tvPoldark episode 8, review
United States President Barack Obama, right, uses actor Keegan-Michael Key from Key & Peele to play the part of 'Luther, President Obama's anger translator'
ebooksA special investigation by Andy McSmith
  • Get to the point
Latest stories from i100
Have you tried new the Independent Digital Edition apps?

Day In a Page

General Election 2015: Chuka Umunna on the benefits of immigration, humility – and his leader Ed Miliband

Chuka Umunna: A virus of racism runs through Ukip

The shadow business secretary on the benefits of immigration, humility – and his leader Ed Miliband
Yemen crisis: This exotic war will soon become Europe's problem

Yemen's exotic war will soon affect Europe

Terrorism and boatloads of desperate migrants will be the outcome of the Saudi air campaign, says Patrick Cockburn
Marginal Streets project aims to document voters in the run-up to the General Election

Marginal Streets project documents voters

Independent photographers Joseph Fox and Orlando Gili are uploading two portraits of constituents to their website for each day of the campaign
Game of Thrones: Visit the real-life kingdom of Westeros to see where violent history ends and telly tourism begins

The real-life kingdom of Westeros

Is there something a little uncomfortable about Game of Thrones shooting in Northern Ireland?
How to survive a social-media mauling, by the tough women of Twitter

How to survive a Twitter mauling

Mary Beard, Caroline Criado-Perez, Louise Mensch, Bunny La Roche and Courtney Barrasford reveal how to trounce the trolls
Gallipoli centenary: At dawn, the young remember the young who perished in one of the First World War's bloodiest battles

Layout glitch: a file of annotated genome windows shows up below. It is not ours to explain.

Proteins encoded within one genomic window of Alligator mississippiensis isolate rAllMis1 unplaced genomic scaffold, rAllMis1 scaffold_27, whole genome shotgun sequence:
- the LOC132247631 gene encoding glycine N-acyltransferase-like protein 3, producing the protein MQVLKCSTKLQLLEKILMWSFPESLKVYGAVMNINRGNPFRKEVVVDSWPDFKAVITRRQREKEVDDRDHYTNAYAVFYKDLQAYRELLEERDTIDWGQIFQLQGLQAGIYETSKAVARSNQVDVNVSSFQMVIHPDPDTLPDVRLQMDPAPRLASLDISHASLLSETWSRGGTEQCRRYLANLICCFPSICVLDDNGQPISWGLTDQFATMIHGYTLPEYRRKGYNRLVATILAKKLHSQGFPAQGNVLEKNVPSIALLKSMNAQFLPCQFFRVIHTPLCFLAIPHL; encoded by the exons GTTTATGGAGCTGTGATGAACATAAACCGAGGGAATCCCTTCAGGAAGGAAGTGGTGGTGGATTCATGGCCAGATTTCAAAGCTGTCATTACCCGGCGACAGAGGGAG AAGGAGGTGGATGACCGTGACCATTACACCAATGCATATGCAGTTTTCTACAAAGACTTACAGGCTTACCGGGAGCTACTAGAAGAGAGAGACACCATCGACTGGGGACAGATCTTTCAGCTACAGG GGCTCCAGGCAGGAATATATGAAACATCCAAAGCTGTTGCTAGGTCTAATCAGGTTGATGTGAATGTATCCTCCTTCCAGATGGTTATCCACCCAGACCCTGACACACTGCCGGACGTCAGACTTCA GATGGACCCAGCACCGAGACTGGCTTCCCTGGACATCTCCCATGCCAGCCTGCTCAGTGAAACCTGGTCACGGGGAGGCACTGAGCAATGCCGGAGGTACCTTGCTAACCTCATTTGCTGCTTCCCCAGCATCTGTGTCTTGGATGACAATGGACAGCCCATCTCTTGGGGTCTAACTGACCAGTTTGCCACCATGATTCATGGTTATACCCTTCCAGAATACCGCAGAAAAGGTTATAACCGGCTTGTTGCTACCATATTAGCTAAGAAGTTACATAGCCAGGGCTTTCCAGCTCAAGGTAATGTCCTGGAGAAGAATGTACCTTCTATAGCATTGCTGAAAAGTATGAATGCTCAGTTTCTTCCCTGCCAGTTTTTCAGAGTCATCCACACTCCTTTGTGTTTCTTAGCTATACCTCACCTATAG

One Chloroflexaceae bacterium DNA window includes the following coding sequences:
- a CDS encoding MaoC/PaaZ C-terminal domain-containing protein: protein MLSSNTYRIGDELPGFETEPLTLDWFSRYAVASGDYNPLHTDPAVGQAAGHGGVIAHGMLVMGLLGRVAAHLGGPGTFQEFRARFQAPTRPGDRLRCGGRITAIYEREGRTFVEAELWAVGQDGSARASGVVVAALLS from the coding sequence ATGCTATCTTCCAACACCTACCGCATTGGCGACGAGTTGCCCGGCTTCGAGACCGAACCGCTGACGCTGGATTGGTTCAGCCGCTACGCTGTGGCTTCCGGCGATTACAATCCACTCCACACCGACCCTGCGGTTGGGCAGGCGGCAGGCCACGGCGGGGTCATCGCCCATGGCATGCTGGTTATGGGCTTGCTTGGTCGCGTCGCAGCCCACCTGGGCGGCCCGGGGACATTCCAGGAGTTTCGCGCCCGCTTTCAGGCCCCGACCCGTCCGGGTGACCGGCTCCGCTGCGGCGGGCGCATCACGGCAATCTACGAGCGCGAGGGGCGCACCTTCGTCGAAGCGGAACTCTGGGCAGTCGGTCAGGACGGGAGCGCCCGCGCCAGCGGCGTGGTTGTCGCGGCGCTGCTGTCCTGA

At dawn, the young remember the young

A century ago, soldiers of the Empire – many no more than boys – spilt on to Gallipoli’s beaches. On this 100th Anzac Day, there are personal, poetic tributes to their sacrifice
Dissent is slowly building against the billions spent on presidential campaigns – even among politicians themselves

Follow the money as never before

Dissent is slowly building against the billions spent on presidential campaigns – even among politicians themselves, reports Rupert Cornwell
Samuel West interview: The actor and director on austerity, unionisation, and not mentioning his famous parents

Samuel West interview

The actor and director on austerity, unionisation, and not mentioning his famous parents
General Election 2015: Imagine if the leading political parties were fashion labels

Imagine if the leading political parties were fashion labels

Fashion editor, Alexander Fury, on what the leaders' appearances tell us about them
Phumzile Mlambo-Ngcuka: Home can be the unsafest place for women

Phumzile Mlambo-Ngcuka: Home can be the unsafest place for women

The architect of the HeForShe movement and head of UN Women on the world's failure to combat domestic violence
Public relations as 'art'? Surely not

Confessions of a former PR man

The 'art' of public relations is being celebrated by the V&A museum, triggering some happy memories for DJ Taylor
Bill Granger recipes: Our chef succumbs to his sugar cravings with super-luxurious sweet treats

Bill Granger's luxurious sweet treats

Our chef loves to stop for 30 minutes to catch up on the day's gossip, while nibbling on something sweet
London Marathon 2015: Paula Radcliffe and the mother of all goodbyes

The mother of all goodbyes

Paula Radcliffe's farewell to the London Marathon will be a family affair
Everton vs Manchester United: Steven Naismith demands 'better' if Toffees are to upset the odds against United

Steven Naismith: 'We know we must do better'

The Everton forward explains the reasons behind club's decline this season
Arsenal vs Chelsea: Praise to Arsene Wenger for having the courage of his convictions

Michael Calvin's Last Word

Praise to Wenger for having the courage of his convictions